JavaScript: Functions in the Object Model

In my previous posts, we have learned about the JavaScript Object Model using prototypes. We have created our own classes and seen how inheritance works. We have also understood the behavior of functions as objects in JavaScript.

In this post, we will see where JavaScript functions fit into the JavaScript Object Model.

Creating our function

Let us create a random function for our purposes.

const f1=function(){console.log("Hello World");}

Our browser output is:

Hello World

Examining our function

Now let us examine our function f1. Type in the following code:


Our browser output is:

Our function has some predefined attributes already. For our purposes, we are interested in the ‘prototype’ and <prototype> properties.

Log the prototype of function f1 to the console.


The output is:

Let us examine this.

As Javascript functions are also objects, they have a prototype. The ‘constructor’ property of the prototype points back to the main function itself.
If we examine the ‘<prototype>’ property of f1.prototype, we see that it is the same as Object.prototype, i.e., f1.prototype inherits from Object.prototype. This is exactly similar to the relationship between constructor functions have with the JavaScript Object.

The Function.prototype

Let us now examine the ‘<prototype>’ property of our function f1, i.e., the prototype object f1 inherits from.

Execute the following code:


The ‘Object.getPrototypeOf’ function takes in an object as an argument and returns the prototype that the object inherits from. In this case, we get the ‘<prototype>’ property of function ‘f1’.

Our browser output will show:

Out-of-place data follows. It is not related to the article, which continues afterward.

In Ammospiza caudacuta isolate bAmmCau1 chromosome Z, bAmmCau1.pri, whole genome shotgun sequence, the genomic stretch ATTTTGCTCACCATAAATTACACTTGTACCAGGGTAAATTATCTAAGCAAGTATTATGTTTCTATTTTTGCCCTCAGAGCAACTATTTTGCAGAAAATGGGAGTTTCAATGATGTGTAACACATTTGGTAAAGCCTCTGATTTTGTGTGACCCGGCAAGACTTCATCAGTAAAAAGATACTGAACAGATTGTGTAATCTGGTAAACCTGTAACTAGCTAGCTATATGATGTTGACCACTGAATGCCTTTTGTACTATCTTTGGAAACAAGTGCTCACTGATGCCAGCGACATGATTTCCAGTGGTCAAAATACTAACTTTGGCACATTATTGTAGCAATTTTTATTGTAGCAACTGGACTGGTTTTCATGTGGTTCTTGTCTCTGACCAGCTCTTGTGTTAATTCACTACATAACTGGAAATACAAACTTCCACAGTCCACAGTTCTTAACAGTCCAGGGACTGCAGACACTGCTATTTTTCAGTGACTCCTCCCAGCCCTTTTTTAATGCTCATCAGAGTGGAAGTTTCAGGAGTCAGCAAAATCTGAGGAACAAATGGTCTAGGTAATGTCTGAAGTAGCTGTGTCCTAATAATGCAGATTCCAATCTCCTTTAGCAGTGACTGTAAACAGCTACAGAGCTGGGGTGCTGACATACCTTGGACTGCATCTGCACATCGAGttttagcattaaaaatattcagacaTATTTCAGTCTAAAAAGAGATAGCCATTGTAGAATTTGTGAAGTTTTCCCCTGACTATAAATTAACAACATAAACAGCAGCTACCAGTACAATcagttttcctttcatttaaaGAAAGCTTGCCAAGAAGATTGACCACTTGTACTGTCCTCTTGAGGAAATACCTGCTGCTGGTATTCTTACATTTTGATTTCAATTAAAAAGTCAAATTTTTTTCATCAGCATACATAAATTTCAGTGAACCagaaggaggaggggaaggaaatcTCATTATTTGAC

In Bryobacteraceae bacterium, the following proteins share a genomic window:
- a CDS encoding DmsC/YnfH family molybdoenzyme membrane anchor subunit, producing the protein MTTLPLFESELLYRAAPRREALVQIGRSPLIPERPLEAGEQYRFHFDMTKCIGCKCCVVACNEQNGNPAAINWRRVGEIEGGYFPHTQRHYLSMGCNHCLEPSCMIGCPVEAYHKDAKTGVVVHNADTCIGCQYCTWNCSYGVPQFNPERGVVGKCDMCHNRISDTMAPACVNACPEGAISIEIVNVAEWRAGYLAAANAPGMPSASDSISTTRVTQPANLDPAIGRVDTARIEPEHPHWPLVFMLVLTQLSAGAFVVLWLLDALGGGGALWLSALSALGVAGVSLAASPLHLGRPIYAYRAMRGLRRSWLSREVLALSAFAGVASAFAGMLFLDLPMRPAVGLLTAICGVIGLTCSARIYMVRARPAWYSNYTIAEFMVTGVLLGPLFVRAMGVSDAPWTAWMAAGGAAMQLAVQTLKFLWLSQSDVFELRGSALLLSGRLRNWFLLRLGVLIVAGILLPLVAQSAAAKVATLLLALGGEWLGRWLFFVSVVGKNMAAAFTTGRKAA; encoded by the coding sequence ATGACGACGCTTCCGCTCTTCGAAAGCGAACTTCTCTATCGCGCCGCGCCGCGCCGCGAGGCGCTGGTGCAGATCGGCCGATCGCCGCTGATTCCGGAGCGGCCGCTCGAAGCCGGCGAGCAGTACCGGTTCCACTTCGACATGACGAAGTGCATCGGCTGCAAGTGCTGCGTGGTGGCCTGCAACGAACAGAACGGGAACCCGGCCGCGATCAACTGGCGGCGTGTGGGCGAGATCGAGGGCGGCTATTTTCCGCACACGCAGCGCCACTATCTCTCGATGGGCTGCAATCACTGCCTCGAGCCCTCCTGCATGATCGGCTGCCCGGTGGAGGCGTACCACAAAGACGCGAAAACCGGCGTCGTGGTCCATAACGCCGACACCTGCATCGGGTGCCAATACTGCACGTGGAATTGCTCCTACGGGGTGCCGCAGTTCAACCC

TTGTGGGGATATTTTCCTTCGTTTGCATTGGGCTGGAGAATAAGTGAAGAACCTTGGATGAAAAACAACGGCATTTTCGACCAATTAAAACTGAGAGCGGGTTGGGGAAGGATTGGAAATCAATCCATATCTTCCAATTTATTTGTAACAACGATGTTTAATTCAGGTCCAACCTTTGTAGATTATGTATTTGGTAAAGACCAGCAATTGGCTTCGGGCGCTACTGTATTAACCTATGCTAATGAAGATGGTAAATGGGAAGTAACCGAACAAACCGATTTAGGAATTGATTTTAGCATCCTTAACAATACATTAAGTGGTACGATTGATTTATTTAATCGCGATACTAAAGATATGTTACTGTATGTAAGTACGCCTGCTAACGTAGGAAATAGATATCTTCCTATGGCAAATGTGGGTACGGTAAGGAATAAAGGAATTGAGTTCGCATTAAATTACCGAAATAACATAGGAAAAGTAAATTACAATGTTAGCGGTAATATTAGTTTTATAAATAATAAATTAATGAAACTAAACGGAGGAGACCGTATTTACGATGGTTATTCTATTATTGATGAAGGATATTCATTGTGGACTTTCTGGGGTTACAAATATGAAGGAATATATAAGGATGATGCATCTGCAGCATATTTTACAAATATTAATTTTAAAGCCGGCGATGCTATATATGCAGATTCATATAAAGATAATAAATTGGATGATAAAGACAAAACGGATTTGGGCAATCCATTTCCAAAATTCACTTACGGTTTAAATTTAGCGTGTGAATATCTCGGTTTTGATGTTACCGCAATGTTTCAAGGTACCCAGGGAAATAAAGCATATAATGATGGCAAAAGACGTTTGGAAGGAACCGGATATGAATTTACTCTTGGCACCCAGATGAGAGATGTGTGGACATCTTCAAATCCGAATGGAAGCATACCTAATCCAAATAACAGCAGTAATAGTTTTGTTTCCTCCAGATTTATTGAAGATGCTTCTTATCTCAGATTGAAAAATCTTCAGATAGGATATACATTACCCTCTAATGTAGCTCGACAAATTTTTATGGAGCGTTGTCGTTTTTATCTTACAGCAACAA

function ()

Now let us understand this.

JavaScript functions, be they regular functions, or constructor functions, are objects as seen previously. Every function is an object of type ‘Function’. Thus, we can consider all functions to be instances of the built-in class Function. Consequently, properties and behavior common to all functions are defined on Function.prototype.

Now one important point to note here is that Function.prototype is actually a function, not an object. This is according to the ES5 specification.

Our Function.prototype contains common methods like ‘apply’, ‘call’ and ‘bind’. We have already seen the action of the ‘call’ method in my post describing inheritance.

Function.prototype inherits from Object.prototype. This is reasonable, as functions are objects, and class Object is always at the top of the JavaScript prototype chain. To verify this, type in the following code:


Our browser output will be ‘true’, proving that Function, prototype inherits from Object.prototype.

Wrapping up

To wrap up, let us examine the complete object model discussed in this post. Observe the below diagram.

Our function ‘f1’ inherits its properties from Function.prototype. Function.prototype inherits from Object.prototype. Thus, functions defined on Object.prototype are available to ‘f1’. Verify this by executing:


The browser output will be:

function(){console.log("Hello World");}

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